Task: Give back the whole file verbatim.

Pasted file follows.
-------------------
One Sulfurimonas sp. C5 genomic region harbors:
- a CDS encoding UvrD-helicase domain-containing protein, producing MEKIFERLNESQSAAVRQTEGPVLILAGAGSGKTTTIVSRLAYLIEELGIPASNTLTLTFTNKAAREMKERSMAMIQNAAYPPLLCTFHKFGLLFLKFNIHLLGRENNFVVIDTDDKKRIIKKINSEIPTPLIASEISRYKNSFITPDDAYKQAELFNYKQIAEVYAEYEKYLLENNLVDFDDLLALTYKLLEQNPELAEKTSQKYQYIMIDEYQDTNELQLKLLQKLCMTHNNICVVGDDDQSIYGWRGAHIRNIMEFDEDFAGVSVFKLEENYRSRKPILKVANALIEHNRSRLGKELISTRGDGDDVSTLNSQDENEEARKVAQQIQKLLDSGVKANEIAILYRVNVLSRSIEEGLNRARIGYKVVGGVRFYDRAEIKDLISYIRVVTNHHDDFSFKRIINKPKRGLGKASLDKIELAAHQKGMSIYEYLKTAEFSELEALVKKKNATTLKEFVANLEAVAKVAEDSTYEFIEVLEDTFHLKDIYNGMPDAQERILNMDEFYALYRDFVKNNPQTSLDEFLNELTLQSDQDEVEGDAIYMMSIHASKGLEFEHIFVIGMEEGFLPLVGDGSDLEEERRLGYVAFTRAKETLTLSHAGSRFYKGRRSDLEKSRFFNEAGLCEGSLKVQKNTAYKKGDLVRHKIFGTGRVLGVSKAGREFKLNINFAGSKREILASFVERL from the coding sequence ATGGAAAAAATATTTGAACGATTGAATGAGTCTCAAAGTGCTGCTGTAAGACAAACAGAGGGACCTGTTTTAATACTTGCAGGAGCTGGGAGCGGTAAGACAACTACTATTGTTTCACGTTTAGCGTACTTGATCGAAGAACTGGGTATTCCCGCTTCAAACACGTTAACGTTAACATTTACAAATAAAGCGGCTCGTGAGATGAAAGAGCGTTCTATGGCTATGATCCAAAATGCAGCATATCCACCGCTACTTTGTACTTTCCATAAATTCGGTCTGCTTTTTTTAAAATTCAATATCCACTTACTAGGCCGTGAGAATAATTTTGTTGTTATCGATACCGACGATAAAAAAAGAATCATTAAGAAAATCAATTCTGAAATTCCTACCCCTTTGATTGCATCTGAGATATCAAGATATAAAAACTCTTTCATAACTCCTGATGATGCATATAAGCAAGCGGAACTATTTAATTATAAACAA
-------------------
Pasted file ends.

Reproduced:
One Sulfurimonas sp. C5 genomic region harbors:
- a CDS encoding UvrD-helicase domain-containing protein, producing MEKIFERLNESQSAAVRQTEGPVLILAGAGSGKTTTIVSRLAYLIEELGIPASNTLTLTFTNKAAREMKERSMAMIQNAAYPPLLCTFHKFGLLFLKFNIHLLGRENNFVVIDTDDKKRIIKKINSEIPTPLIASEISRYKNSFITPDDAYKQAELFNYKQIAEVYAEYEKYLLENNLVDFDDLLALTYKLLEQNPELAEKTSQKYQYIMIDEYQDTNELQLKLLQKLCMTHNNICVVGDDDQSIYGWRGAHIRNIMEFDEDFAGVSVFKLEENYRSRKPILKVANALIEHNRSRLGKELISTRGDGDDVSTLNSQDENEEARKVAQQIQKLLDSGVKANEIAILYRVNVLSRSIEEGLNRARIGYKVVGGVRFYDRAEIKDLISYIRVVTNHHDDFSFKRIINKPKRGLGKASLDKIELAAHQKGMSIYEYLKTAEFSELEALVKKKNATTLKEFVANLEAVAKVAEDSTYEFIEVLEDTFHLKDIYNGMPDAQERILNMDEFYALYRDFVKNNPQTSLDEFLNELTLQSDQDEVEGDAIYMMSIHASKGLEFEHIFVIGMEEGFLPLVGDGSDLEEERRLGYVAFTRAKETLTLSHAGSRFYKGRRSDLEKSRFFNEAGLCEGSLKVQKNTAYKKGDLVRHKIFGTGRVLGVSKAGREFKLNINFAGSKREILASFVERL from the coding sequence ATGGAAAAAATATTTGAACGATTGAATGAGTCTCAAAGTGCTGCTGTAAGACAAACAGAGGGACCTGTTTTAATACTTGCAGGAGCTGGGAGCGGTAAGACAACTACTATTGTTTCACGTTTAGCGTACTTGATCGAAGAACTGGGTATTCCCGCTTCAAACACGTTAACGTTAACATTTACAAATAAAGCGGCTCGTGAGATGAAAGAGCGTTCTATGGCTATGATCCAAAATGCAGCATATCCACCGCTACTTTGTACTTTCCATAAATTCGGTCTGCTTTTTTTAAAATTCAATATCCACTTACTAGGCCGTGAGAATAATTTTGTTGTTATCGATACCGACGATAAAAAAAGAATCATTAAGAAAATCAATTCTGAAATTCCTACCCCTTTGATTGCATCTGAGATATCAAGATATAAAAACTCTTTCATAACTCCTGATGATGCATATAAGCAAGCGGAACTATTTAATTATAAACAA